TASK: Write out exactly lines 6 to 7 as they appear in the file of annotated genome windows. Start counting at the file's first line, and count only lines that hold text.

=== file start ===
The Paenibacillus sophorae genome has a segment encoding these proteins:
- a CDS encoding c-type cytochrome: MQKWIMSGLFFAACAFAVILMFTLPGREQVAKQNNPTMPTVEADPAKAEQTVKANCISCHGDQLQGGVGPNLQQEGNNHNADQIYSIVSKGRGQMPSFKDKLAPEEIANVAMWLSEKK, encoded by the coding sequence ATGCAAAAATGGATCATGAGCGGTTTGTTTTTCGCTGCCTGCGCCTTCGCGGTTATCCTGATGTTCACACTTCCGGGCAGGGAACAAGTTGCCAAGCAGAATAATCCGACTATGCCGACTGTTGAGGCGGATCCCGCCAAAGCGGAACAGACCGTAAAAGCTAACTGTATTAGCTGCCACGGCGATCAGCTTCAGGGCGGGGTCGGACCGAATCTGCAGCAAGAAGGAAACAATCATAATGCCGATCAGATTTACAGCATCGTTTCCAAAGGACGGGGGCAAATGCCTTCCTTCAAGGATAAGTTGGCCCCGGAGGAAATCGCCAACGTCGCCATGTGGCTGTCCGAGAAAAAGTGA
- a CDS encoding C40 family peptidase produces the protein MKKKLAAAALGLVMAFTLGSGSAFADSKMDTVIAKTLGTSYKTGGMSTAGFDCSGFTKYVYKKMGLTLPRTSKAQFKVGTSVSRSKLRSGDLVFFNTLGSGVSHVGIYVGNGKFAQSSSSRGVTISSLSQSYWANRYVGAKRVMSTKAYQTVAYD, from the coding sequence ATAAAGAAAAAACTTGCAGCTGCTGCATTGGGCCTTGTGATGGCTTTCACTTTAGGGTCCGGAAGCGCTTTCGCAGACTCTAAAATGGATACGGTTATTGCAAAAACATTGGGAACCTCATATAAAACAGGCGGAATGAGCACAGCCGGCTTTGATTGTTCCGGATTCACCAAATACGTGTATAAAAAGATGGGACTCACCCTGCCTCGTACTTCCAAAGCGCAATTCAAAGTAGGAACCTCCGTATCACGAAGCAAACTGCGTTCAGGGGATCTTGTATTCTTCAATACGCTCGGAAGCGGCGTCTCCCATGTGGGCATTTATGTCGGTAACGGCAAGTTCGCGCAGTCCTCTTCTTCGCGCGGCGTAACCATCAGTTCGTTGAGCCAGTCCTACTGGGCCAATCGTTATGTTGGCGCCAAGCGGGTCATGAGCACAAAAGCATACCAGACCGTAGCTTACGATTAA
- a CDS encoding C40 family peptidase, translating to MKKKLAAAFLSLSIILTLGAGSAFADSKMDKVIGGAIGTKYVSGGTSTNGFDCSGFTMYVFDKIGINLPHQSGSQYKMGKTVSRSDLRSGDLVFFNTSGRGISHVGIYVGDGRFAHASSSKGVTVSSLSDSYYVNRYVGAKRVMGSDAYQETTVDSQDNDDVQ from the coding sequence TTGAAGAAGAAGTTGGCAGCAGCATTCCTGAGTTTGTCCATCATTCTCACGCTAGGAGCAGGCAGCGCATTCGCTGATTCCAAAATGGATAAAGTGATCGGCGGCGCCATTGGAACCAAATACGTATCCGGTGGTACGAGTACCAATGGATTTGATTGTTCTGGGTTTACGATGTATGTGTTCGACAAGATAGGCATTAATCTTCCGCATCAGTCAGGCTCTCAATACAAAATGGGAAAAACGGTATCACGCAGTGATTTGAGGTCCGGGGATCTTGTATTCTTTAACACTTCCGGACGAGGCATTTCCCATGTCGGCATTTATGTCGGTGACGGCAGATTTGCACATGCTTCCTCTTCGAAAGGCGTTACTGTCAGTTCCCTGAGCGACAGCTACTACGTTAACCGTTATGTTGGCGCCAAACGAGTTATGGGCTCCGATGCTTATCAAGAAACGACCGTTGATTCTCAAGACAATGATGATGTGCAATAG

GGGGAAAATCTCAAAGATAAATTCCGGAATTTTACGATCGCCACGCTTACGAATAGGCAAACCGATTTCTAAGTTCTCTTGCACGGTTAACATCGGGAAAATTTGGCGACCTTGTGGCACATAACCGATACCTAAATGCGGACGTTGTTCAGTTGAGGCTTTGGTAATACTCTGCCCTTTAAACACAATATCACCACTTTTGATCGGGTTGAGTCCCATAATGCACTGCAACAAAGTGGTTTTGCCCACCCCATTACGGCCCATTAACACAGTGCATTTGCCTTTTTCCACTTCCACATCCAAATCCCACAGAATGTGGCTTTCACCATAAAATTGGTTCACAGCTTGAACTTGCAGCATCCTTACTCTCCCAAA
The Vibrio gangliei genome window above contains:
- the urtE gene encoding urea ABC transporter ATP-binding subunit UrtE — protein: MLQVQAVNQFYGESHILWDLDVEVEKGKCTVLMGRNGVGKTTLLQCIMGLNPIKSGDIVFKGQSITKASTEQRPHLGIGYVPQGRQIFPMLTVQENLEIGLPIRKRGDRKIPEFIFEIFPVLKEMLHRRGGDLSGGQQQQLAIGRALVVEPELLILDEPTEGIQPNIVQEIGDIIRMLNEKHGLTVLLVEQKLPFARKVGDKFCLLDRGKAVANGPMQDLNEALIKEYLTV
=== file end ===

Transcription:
The Vibrio gangliei genome window above contains:
- the urtE gene encoding urea ABC transporter ATP-binding subunit UrtE — protein: MLQVQAVNQFYGESHILWDLDVEVEKGKCTVLMGRNGVGKTTLLQCIMGLNPIKSGDIVFKGQSITKASTEQRPHLGIGYVPQGRQIFPMLTVQENLEIGLPIRKRGDRKIPEFIFEIFPVLKEMLHRRGGDLSGGQQQQLAIGRALVVEPELLILDEPTEGIQPNIVQEIGDIIRMLNEKHGLTVLLVEQKLPFARKVGDKFCLLDRGKAVANGPMQDLNEALIKEYLTV